6th Sunday of Ordinary Time – Cycle A
Sir 15:15-20, Ps 119:1-2, 4-5, 17-18, 33-34, 1 Cor 2:6-10, Gospel: Matt 5:17-37
Map and Compass
As many of you know I really enjoy backpacking and exploring the wilderness. I love wander around in God’s creation, to climb high mountains and see beautiful vistas. In all my years of climbing and exploring I have learned that one of the hardest thing to teach others is how to use a map and a compass to know where you are and to know how to get to your destination.
A Map tells you where you are, and where you can go.
A Compass tells you what direction you are going in.
Learning to navigate with a map and compass is hard because it requires constant awareness. You need a map – that tells you where you are and helps you to figure out where you are going. You also need a compass – which I might need to explain in this era of GPS-enabled smart-phones. A Compass has a needle that always points North. With a reliable pointer to the north you can walk in any direction and be certain that you will get to your destination. The map is used to determine where you are and where you are going, and the compass shows you the direction to take to get from here to there.
Map = Law of God, Compass = Conscience
The Map is like the Law of God – When we know what God’s plan is it is easier for us to know where we are and where we are going. The Compass is like our conscience. It helps us to choose the right direction whenever we are confronted by moral choices.
The Law and Our Conscience
The readings today speak to us about the law and our conscience. The law is the way that God created us to live together, to find happiness. The law is like a map. A map tells me the truth about the ground around me. The law tells me about the truth of the human heart, and by meditating on the law I can come to discern the way to happiness.
What use is a map if you do not use it?
If we have a map but we do not study it then it is simply a piece of paper. For a map to be useful we need to study it. We need to read the key to learn what those squiggly lines mean?
The Map is like the Law – it tells us where we can go.
If we use a map casually, then I can get into a general area, but I am still not finding where I need to be. But if I have a map, and read it, and think about it, and study it, and plan my route by it – then I will find the best way. In this way the map is like the law of God – it shows us where we are and where we can go (Both positively and negatively).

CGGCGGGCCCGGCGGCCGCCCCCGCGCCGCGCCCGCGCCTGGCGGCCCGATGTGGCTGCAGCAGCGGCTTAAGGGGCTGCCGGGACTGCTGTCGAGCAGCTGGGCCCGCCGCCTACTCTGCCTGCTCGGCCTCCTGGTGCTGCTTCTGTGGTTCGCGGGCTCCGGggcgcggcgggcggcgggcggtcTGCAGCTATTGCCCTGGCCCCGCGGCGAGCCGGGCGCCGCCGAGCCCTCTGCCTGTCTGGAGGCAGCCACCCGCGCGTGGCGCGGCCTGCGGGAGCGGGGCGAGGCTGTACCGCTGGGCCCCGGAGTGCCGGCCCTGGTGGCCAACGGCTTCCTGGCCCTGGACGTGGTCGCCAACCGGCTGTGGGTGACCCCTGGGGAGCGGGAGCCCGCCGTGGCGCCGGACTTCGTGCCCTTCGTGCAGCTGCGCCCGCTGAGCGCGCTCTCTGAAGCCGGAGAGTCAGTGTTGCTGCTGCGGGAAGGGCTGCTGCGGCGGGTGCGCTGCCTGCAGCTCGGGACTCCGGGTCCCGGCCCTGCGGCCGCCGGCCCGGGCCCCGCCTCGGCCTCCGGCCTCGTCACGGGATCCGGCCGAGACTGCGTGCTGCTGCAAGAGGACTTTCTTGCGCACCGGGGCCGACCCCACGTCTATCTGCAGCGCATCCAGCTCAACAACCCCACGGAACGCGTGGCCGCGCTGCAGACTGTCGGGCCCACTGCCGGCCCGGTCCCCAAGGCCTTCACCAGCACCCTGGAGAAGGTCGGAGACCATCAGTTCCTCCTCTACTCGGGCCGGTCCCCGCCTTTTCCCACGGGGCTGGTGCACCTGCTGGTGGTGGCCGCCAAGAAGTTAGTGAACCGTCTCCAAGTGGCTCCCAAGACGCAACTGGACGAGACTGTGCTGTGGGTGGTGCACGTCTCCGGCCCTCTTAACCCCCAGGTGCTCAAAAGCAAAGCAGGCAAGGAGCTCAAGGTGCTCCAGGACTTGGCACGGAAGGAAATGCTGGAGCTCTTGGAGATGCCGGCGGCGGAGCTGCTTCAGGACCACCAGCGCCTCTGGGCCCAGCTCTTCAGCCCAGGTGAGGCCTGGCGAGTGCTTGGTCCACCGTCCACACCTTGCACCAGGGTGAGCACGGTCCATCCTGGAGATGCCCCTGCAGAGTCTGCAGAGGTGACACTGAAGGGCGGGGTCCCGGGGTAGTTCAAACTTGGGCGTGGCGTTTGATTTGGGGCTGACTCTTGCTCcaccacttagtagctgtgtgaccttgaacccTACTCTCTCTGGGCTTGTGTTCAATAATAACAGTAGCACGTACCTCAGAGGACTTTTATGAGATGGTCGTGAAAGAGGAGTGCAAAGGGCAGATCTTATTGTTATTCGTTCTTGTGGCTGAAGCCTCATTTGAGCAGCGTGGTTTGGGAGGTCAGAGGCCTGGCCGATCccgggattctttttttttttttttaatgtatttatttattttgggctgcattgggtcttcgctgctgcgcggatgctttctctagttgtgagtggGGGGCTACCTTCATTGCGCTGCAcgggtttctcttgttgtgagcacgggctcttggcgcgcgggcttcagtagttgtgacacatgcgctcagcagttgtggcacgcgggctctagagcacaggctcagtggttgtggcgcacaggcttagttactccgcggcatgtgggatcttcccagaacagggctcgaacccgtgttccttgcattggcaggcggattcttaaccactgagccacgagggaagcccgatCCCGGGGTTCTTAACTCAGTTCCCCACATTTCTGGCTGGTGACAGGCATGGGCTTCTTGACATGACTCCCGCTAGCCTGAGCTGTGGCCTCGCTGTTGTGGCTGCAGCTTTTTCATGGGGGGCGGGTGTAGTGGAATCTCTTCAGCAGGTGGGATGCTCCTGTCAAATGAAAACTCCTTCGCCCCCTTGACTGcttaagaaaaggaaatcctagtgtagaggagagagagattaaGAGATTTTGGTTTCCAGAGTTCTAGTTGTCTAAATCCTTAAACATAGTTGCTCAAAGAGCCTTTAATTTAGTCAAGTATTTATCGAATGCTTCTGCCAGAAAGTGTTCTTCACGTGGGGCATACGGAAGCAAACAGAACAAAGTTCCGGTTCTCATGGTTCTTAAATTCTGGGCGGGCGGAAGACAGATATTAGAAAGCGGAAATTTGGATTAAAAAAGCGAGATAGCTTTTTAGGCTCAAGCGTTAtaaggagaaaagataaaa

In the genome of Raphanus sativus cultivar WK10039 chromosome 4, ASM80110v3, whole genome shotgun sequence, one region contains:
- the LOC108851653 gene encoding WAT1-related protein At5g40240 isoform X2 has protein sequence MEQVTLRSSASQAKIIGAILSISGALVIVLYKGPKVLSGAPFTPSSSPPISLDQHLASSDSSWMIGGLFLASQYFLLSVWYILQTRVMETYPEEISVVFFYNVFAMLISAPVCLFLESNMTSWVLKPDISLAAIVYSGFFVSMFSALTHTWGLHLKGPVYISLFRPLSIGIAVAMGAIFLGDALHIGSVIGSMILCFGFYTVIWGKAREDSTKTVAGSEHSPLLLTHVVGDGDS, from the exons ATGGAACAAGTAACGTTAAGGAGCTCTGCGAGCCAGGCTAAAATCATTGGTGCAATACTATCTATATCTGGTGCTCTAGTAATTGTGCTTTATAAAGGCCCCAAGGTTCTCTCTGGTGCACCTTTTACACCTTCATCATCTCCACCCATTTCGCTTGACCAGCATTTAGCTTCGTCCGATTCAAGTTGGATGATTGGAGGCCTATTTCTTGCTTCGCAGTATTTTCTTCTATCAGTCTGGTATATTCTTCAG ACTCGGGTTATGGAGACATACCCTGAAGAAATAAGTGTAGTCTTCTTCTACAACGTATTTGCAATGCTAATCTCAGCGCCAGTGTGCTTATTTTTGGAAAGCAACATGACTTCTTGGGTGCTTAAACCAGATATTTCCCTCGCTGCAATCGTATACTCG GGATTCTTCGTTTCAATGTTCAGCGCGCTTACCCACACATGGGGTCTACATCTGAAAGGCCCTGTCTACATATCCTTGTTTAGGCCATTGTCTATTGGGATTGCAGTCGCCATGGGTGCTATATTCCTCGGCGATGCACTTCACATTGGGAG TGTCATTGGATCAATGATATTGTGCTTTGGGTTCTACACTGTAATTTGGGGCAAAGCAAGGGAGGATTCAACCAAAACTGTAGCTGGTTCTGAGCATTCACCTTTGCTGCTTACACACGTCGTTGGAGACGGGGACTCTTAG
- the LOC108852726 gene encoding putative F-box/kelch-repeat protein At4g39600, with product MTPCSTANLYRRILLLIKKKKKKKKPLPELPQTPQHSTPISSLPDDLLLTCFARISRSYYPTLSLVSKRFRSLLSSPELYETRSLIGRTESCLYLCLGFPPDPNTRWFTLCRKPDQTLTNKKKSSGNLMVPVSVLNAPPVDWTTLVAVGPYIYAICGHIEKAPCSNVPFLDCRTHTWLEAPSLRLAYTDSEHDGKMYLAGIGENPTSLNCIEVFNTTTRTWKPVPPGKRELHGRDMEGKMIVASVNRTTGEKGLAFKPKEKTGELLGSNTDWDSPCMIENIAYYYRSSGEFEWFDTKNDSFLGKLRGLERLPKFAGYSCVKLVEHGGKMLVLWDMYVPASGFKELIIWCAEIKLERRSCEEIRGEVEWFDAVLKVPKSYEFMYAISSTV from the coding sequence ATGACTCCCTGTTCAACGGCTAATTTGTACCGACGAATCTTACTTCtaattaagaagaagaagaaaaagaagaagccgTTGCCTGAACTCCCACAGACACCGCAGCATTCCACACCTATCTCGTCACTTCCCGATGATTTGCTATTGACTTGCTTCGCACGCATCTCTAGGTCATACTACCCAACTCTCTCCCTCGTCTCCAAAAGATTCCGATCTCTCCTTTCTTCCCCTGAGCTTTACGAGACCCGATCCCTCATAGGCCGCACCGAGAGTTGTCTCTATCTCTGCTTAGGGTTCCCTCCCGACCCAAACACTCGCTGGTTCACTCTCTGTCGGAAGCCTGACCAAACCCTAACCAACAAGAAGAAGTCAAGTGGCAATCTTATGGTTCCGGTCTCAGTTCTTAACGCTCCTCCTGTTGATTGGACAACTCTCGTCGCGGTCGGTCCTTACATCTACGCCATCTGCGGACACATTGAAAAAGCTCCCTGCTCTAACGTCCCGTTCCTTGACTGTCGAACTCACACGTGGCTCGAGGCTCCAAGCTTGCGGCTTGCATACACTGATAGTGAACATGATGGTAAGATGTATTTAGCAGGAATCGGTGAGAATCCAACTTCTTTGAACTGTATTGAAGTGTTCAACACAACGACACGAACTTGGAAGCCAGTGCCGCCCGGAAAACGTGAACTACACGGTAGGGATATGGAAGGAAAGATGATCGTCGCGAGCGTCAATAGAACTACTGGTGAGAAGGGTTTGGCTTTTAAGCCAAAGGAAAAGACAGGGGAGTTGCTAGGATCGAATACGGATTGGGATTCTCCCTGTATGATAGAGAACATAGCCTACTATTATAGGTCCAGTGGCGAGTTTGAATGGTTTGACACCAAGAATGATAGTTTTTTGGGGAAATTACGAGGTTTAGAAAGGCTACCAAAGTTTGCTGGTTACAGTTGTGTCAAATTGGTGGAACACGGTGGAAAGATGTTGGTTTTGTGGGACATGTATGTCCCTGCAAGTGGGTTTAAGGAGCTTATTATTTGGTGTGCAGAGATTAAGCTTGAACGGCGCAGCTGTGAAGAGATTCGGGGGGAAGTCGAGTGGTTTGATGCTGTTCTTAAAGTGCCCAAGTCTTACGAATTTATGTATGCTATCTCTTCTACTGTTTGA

The Map reflects the truth of the land, the Law reflects the truth of our human experience.
In the Gospel today Christ tells us that he has not come to abolish the law but to fulfill the law. He fulfills the law to the fullest when he dies on the cross. The Law, says Christ is not going anywhere. No matter what you do, there are mountains and valleys, hills and streams. What you can do is try to live according to the law.
When we live our lives (either in accordance with or against) the Law, we teach others to do likewise.
Jesus also warns us not to teach others to misread the law, do not misuse the map that God has given you – it is to your detriment. We teach primarily by our example of actions.
What do our actions teach others about our faith in God?
The other piece of equipment that is vital for wilderness navigation is a compass. A compass always points to the north, and so it can be used to determine which direction you are going. A compass will tell you where you are going, but it won’t tell you where you are, or what is coming next.
Conscience is the spiritual equivalent to a compass.
The spiritual equivalent of the compass is our conscience. Our conscience is our ability to know right from wrong, to judge our actions and to see our journey through life from God’s perspective. The Catechism teaches that the conscience is a judgment of reason whereby the human person recognizes the moral quality of a concrete act that will or has been performed... In all we say and do we are obliged to follow faithfully what we knows to be just and right. It is by the judgment of our conscience that we see divine law.
What conscience is not
Conscience is not what I think, it is not my opinion, it is not a justification or a rationalization. Conscience is the inner voice that God gives us to recognize His word and to respond to it.
Our conscience advises us on what we should do, and it judges us when we fail to do what is right. Because conscience is a way that we listen to the voice of God, it is not subjective, because God is not subjective. By that I mean God is the same for you and for me, He is not different. We know this because God is from the Truth, and the Truth is unchanging, eternal and faithful.
Our Conscience can be mis-formed
We form our conscience in a good way when we choose good and reject evil. We form our conscience in a bad way when we choose evil and reject good. Whenever we are act in a way that is contrary to God’s law then we need to understand that some justification or rationalization is at work in our hearts and is causing us to deform our conscience. Whenever this happens we need to be alert and change our choices.